Maine kids and teachers lobby legislators on school funding gap

Maine kids and teachers lobby legislators on school funding gap

Some Maine students and teachers spent part of their February break in Augusta this year, trading the hallways of local schools for the halls of the State House on Thursday in an attempt to convince legislators to prioritize K-12 education and close a looming school funding gap.

“For the sake of my students and my own two children we need lawmakers to approve a plan that will include more funding for this year so schools across the state aren’t forced to once again make drastic cuts or increase property taxes, again,” said Amanda Cooper, a teacher in Gorham. “It is also crucial that lawmakers understand the importance of fixing the education funding issue this state has, and supporting the Stand up for Students ballot initiative is a first step in the right direction to providing the proper funding for our schools.”

Cooper and the other teachers and students urged support for an amended version of Governor LePage’s tax conformity package, which removes a controversial corporate tax break and includes an additional $23 million for school funding, the amount needed to make up a projected shortfall based on Maine Department of Education school district subsidy calculations for 2016-2017.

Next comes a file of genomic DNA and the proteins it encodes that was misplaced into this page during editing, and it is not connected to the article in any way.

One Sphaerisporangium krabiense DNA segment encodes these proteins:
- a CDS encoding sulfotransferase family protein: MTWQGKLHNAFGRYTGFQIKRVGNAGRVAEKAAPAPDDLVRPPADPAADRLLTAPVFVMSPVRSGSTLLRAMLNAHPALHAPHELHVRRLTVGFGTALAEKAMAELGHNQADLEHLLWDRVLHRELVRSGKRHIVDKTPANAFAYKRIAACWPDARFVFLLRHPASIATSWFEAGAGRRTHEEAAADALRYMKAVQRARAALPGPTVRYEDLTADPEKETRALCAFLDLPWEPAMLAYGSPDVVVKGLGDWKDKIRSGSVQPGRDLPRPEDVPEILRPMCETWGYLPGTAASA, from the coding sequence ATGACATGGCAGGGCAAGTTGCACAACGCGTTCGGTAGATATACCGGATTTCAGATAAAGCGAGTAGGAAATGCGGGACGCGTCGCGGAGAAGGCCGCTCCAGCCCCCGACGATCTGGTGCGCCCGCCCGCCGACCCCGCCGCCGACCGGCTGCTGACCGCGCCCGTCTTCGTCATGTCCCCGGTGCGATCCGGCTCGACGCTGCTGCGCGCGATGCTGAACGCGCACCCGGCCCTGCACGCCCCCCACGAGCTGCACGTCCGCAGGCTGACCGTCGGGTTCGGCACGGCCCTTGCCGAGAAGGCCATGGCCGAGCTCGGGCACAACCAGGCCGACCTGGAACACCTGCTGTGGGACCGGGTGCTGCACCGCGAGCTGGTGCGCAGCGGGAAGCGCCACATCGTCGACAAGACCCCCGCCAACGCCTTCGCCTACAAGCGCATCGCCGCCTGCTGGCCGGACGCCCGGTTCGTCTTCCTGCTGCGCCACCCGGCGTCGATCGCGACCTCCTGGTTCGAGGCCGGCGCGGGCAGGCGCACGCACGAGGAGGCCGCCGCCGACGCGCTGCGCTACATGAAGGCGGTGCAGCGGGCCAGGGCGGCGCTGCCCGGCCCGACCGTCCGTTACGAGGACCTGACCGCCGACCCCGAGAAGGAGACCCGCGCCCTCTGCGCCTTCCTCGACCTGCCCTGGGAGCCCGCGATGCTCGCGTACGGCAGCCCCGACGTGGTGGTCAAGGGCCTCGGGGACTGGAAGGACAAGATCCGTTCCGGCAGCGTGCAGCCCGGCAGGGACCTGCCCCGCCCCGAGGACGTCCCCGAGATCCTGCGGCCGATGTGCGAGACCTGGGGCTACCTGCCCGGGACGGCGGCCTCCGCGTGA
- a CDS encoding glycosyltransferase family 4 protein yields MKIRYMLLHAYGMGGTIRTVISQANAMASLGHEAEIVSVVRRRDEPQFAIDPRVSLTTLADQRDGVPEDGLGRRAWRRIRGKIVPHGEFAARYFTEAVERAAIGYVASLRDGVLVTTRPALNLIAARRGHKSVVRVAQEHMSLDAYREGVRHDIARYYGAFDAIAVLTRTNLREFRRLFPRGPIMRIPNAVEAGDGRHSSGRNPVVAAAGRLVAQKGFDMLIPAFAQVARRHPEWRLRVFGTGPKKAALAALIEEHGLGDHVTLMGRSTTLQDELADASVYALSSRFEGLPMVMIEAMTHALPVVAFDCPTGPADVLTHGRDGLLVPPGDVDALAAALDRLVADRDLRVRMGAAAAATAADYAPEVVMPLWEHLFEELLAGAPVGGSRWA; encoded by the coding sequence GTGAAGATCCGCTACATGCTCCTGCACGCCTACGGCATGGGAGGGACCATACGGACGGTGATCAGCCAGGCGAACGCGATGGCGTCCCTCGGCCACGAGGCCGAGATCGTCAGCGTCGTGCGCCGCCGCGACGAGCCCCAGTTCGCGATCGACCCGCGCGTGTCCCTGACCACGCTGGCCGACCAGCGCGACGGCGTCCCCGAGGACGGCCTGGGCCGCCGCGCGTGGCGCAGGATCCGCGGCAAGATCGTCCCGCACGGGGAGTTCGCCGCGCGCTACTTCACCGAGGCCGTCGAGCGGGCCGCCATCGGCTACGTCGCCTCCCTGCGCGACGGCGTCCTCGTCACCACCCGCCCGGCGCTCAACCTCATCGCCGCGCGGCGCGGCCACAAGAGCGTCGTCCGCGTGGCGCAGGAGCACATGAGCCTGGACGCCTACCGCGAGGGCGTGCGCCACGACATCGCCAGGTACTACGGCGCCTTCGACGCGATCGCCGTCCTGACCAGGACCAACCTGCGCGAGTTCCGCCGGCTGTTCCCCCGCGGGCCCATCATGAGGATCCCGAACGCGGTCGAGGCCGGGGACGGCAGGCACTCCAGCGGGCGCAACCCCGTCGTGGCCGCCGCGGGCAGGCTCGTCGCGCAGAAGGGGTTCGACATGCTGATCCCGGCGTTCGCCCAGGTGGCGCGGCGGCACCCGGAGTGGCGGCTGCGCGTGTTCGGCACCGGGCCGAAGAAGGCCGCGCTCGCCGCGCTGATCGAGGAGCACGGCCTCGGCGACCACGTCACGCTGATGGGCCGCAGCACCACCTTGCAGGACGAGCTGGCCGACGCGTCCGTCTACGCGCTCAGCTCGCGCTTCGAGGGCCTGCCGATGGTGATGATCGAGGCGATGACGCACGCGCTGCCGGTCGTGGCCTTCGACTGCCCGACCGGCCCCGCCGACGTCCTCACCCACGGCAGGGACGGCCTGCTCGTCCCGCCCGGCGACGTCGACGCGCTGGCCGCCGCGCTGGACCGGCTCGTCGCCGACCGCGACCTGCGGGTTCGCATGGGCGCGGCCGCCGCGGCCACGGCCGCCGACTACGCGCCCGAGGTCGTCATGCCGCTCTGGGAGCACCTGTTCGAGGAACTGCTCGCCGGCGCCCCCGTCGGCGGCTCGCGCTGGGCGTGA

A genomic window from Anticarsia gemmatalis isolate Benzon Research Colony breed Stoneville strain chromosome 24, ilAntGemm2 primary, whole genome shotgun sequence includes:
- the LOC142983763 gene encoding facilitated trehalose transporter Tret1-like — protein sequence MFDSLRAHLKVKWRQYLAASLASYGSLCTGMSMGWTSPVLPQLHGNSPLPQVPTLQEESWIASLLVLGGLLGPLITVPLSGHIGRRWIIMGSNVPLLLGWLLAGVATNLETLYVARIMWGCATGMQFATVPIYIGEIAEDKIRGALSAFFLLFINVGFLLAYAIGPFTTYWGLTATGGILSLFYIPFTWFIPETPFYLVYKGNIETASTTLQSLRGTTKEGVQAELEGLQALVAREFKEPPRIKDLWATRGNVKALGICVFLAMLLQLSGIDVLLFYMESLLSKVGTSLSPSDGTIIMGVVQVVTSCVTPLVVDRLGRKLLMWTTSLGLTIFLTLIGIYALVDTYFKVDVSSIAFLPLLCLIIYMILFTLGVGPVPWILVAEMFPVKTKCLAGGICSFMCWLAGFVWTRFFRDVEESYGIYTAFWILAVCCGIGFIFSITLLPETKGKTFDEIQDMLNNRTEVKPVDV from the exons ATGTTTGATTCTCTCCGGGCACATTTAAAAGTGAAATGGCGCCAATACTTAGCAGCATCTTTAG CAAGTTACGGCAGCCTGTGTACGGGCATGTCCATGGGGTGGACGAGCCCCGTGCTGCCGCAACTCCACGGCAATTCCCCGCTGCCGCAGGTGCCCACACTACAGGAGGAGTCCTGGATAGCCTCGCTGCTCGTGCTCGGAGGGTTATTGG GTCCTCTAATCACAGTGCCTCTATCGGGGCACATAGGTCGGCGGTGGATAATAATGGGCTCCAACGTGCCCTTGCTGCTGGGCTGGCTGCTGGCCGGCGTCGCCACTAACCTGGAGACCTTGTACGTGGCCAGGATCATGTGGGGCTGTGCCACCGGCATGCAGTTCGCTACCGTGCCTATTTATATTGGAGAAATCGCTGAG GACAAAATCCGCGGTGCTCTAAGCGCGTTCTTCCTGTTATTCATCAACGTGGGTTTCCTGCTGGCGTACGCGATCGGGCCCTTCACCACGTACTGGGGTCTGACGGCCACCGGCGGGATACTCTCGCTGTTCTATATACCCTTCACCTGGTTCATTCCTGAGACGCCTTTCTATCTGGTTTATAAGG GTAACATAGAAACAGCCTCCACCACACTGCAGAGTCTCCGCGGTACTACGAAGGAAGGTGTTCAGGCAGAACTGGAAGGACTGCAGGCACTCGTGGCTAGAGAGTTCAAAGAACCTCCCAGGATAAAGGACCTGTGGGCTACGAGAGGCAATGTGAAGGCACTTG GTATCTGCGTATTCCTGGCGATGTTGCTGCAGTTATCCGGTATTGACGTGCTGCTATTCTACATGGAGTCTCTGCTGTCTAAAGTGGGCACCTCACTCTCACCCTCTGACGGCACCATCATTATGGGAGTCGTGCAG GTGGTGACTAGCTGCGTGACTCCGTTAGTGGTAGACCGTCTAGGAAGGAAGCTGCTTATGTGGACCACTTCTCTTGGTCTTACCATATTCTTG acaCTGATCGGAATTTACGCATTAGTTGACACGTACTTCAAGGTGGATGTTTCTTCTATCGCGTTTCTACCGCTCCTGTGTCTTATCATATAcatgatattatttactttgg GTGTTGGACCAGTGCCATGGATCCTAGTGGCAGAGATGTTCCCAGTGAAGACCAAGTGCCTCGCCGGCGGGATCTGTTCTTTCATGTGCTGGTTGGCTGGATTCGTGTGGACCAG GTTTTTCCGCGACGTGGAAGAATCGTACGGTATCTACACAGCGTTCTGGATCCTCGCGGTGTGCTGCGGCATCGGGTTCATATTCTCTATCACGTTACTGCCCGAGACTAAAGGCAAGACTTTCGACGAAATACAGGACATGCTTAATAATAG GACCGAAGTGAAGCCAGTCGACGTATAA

The amateur lobbyists also voiced support for the Stand up for Students ballot initiative, petitions for which are currently being reviewed by the Secretary of State’s Office. If 61,123 signatures are found valid it will go before the legislature before likely being put before voters during the November General Election. The initiative is projected to raise $157 million for K-12 education by levying a new 3% surcharge on wealthy Mainers on income in excess of $200,000 a year.

“I wanted to come to Augusta because school is really important to me and I feel like the people who make decisions about my education should know what my school is really like. We need new text books, mine are literally falling apart! I was talking to someone from the 1960’s and they want their textbooks back…. and I want them to take them!” said Malachai Willey, a 7th grader from Caribou who participated in the lobby day. “We need more money for our classrooms because we are the future generation. If we don’t have the proper tools or education to learn we will be held back from our potential. I don’t think I’m asking for a lot—I just want to have books that aren’t ripped, more opportunities in art and music and smaller classes.”

Photo: still from WGME coverage.

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